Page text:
The Yaogan-32 satellites are remote sensing spacecraft for military purposes similar to the United States satellites with a prefix of USA or certain Soviet/Russian Kosmos satellites. Not much is currently known in the West about the Jishu Ceshi satellites.
The long-awaited Starship IFT-2 launch happened Saturday Nov. 18 at 7:03 AM CST (13:03 UTC) from the Orbital Launch Pad at Starbase, Texas, near the start of a 20 minute launch window. The schedule was firmed up after the FAA granted the launch license for this flight, following a study by the US Fish and Wildlife Service of the water deluge system added after the eventful IFT-1 launch.
IFT-2 was planned to launch on Friday, Nov. 17, but has been pushed back due to the need to replace a grid fin actuator. The flight is to test out major improvements in the booster, ship, and launch pad. Booster 9 and Ship 25 had been planned to launch on a flight that is meant to take the ship to a speed just short of orbital velocity, then descend to the ocean off Hawaii.
Starship launched on the thrust of 33 Raptor engines on the first stage, and the stack made it to the objective of testing hot staging. Booster 9 conducted a boost back burn but was lost before it could demonstrate a soft ocean landing. Ship 25 ignited all six Raptor engines and flew almost all the way to its planned near-orbital trajectory before the flight termination system activated at an altitude of 150 kilometers. This was the first Starship flight to reach space.
The next planned flight was a Falcon 9 launch of Starlink satellites from Space Launch Complex-40 (SLC-40) at CCSFS. That launch has been delayed twice now from its Thursday night slot, to Friday, Nov. 17 – due to weather at the recovery site – and now to 12:05 AM EST (05:05 UTC) on Nov. 18 when it launched into a cloudy sky.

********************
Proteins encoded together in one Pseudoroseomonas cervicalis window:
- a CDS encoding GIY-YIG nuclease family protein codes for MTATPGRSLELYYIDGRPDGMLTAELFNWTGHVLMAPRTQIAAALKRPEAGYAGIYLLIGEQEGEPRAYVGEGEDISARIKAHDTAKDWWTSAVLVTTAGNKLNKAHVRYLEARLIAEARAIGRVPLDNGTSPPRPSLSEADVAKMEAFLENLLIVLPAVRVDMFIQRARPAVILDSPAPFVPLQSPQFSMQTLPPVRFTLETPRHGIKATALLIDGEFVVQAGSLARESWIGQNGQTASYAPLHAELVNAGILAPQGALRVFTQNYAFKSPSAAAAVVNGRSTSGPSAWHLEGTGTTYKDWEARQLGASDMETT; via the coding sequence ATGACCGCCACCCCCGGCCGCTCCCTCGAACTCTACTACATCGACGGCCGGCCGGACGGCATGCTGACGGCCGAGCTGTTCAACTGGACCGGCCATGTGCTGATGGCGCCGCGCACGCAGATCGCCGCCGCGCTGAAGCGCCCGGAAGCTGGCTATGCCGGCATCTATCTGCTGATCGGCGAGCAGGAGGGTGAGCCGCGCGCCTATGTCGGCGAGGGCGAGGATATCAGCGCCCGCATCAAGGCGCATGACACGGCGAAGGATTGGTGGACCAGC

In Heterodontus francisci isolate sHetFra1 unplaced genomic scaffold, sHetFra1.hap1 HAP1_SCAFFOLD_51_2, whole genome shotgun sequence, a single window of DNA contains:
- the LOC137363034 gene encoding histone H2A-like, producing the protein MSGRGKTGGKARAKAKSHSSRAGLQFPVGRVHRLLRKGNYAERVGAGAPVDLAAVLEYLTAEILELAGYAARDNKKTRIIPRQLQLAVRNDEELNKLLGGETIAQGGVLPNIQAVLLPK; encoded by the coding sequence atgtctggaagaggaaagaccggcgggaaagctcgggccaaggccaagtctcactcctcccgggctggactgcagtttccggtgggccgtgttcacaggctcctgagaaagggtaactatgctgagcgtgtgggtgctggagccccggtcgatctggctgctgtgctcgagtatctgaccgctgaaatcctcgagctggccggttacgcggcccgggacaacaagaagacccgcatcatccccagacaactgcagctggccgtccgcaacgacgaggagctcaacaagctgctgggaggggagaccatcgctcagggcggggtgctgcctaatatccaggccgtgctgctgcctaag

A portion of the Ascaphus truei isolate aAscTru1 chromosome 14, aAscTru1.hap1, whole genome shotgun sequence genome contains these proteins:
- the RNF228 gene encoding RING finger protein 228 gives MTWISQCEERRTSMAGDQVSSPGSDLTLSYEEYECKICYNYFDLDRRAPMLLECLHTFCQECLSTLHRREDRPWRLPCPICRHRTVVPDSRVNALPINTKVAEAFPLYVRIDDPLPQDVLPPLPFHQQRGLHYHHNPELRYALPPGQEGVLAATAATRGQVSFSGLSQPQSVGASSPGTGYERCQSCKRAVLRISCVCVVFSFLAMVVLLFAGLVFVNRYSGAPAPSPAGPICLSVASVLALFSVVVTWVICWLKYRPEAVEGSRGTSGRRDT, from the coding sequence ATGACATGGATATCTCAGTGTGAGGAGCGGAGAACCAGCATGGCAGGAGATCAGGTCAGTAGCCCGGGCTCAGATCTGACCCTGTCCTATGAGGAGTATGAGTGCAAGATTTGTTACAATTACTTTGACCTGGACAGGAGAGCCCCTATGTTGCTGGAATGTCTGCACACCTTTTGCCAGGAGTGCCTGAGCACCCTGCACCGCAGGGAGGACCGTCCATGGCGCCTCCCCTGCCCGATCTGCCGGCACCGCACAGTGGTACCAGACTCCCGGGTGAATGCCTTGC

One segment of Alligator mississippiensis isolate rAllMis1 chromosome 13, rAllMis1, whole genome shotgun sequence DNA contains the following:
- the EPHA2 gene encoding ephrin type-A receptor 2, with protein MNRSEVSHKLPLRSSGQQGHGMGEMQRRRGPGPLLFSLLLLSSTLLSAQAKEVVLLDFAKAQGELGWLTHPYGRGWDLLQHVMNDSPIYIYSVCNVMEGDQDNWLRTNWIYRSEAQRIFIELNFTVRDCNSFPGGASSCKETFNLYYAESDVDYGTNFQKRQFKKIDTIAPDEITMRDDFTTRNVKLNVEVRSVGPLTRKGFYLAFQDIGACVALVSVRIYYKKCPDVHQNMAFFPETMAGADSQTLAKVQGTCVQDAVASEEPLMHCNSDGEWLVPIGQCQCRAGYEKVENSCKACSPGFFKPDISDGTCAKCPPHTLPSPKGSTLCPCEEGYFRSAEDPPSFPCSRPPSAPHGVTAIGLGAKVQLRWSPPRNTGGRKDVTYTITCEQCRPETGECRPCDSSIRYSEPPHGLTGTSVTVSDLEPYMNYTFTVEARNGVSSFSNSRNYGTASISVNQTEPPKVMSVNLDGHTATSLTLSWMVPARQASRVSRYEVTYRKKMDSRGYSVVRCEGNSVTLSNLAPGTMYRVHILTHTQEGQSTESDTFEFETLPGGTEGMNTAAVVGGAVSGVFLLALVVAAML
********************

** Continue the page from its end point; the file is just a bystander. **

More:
There were 23 v2 Mini satellites aboard. B1069 made its 11th flight, going on a southeast trajectory like other Group 6 launches. Just Read The Instructions, towed by the tug Signet Titan, was the drone ship for the booster landing 630 kilometers downrange. The landing was successful.
B1069’s previous flights were the CRS-24 cargo flight to the ISS, Starlink 4-23, Hotbird 13F, OneWeb #15, Starlink 5-3, SES-18 and 19, Starlinks 5-6 and 5-12, and Starlinks 6-9 and 6-19. The booster had an eventful recovery after the CRS-24 flight, with damage to the landing legs and the Merlin engines as well as the Octagrabber recovery fitting, but it was fixed and has had a successful flying career.
Group 6 satellites use a low-Earth orbit inclined 43 degrees to the Equator, and there have been 27 of these launches so far. These satellites will use a 530 kilometer altitude circular orbit when they become operational. This flight is the 80th Falcon 9 launch of 2023, as well as the 84th overall orbital SpaceX Falcon family flight.
The fourth flight of this week was Starlink 7-7 from SLC-4E at Vandenberg Space Force Base. It launched successfully early in the morning of Nov. 20 on the West Coast after weather-related delays followed by a scrub. Launch time was 2:30 AM PST Nov. 20 (10:30 UTC). The trajectory used by Group 7 launches out of VSFB, including this one, is southeast to an orbit inclined 53 degrees to the Equator.